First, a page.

Detroit, the granddaddy of all North American auto shows, the self-proclaimed most important auto show, is about to shift its annual time slot from the dead of winter to late spring. Motown’s crappy weather plus competition from CES made it necessary.
That’s according to reports in the Detroit Free Press and Detroit News. The North American International Auto Show (NAIAS), as Detroit is called, will run as scheduled Jan. 14-27, 2018, then in 2020 shift to a June date. It’s expected there would be more outdoor events than in the past. (Actually, it’d be hard for there to be fewer.)
The shift is long overdue. While the show has international in its title, it was first and foremost a celebration of Michigan’s traditional Big Three automakers, dating to 1899 for the first show and 1907 for the first annual show. And it was about the finished vehicles more than about the underlying technologies that were making cars of the 21st century so much different and better.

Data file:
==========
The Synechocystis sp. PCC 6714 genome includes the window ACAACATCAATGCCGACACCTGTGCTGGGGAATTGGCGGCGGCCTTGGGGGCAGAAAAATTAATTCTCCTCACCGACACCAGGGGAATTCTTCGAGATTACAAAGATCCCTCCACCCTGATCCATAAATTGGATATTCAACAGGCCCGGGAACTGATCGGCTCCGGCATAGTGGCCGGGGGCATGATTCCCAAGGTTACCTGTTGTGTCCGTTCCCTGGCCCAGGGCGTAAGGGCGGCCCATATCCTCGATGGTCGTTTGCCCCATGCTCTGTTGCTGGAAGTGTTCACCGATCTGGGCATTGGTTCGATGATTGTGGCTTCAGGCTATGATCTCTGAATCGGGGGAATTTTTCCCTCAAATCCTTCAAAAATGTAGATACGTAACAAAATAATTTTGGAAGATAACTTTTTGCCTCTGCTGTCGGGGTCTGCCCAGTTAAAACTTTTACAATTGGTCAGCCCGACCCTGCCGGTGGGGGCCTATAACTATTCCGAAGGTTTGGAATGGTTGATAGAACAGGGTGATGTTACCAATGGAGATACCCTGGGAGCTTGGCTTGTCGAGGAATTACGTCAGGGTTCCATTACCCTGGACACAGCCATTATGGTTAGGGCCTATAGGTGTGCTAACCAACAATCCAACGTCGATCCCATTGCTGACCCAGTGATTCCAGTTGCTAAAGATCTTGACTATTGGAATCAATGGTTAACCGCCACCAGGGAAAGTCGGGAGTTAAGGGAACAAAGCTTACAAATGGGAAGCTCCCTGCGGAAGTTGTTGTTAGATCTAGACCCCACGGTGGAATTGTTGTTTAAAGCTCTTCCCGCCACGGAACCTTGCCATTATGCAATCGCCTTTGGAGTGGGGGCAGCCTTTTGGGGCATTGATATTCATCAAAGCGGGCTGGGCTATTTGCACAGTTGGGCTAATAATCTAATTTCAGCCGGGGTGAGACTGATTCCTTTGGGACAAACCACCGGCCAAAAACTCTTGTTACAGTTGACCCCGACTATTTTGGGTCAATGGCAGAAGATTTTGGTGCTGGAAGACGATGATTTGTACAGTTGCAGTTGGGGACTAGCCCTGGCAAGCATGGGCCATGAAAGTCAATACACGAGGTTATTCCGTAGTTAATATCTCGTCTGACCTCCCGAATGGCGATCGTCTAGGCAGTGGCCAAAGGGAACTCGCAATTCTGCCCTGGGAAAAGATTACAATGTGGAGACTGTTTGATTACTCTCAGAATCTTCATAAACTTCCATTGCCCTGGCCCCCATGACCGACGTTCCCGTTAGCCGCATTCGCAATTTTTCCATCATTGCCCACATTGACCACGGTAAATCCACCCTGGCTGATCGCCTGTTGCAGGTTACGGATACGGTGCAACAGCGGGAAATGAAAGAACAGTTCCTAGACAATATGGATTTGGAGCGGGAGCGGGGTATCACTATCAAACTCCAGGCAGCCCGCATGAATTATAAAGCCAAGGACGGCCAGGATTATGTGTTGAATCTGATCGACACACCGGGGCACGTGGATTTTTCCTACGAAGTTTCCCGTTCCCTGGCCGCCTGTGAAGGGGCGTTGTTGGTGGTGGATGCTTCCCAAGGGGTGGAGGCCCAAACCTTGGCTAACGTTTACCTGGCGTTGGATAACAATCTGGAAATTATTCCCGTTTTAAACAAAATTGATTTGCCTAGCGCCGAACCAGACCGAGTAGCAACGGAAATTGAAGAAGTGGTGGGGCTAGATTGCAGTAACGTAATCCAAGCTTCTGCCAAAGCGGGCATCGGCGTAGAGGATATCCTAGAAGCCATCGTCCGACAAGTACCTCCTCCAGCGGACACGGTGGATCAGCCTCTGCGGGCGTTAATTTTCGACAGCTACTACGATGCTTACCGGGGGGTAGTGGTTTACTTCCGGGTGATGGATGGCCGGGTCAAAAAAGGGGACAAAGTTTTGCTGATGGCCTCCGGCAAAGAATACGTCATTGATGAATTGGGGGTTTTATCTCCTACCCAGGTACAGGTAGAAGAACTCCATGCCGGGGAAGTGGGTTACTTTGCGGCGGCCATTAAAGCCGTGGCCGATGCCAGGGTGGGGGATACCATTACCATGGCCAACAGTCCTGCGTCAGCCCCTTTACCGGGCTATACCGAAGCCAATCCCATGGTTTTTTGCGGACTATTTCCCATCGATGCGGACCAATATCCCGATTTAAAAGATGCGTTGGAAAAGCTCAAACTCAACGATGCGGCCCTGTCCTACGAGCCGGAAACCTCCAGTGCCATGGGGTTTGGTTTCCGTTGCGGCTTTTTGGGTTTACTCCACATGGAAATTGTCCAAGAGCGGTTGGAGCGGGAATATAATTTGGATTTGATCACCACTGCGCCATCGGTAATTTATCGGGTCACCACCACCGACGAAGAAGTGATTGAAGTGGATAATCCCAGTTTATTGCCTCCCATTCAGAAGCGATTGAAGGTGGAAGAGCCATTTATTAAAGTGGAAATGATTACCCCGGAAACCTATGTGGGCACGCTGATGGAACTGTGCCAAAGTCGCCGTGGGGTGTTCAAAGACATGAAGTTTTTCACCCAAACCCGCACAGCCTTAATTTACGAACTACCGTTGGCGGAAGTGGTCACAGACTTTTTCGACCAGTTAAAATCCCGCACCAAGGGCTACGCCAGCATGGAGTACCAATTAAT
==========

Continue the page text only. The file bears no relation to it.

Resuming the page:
The Los Angeles Auto Show, which also dates to 1907, was also held in January — sometimes closely overlapping Detroit, and also falling into the same show dates of the then-Consumer Electronics Show (now just CES). Someone had to move, and LA chose to jump to November just after or before Thanksgiving, where it had thrived. This year it’s Nov. 30-Dec. 9, 2018.
What Went Wrong in Detroit
Having attending many of the big three auto shows since 2000, plus the mid-majors — LA, Detroit and New York along with Chicago and Washington — I’ve seen a half-dozen missteps that has Detroit in the situation it’s now facing:
The Detroit Show in 2020
Reports have the 2020 show going outdoors as well, “establishing the cornerstone of an outdoor automotive celebration around Cobo Center and other downtown landmarks,” according the Detroit News.
There’s talk of an outdoor festival modeled after the Goodwood Festival of Speed, a July event in the UK dating to 1983 that includes automotive competitions as well the chance to see and drive new cars.
The Detroit Auto Dealers Association — DADA, not the automakers, puts on the show — has a deadline of July 24 to decide if it will go ahead with the move.
Other major international shows include Geneva in February, New York in late March and April, Frankfurt in September (alternating years), and LA in November.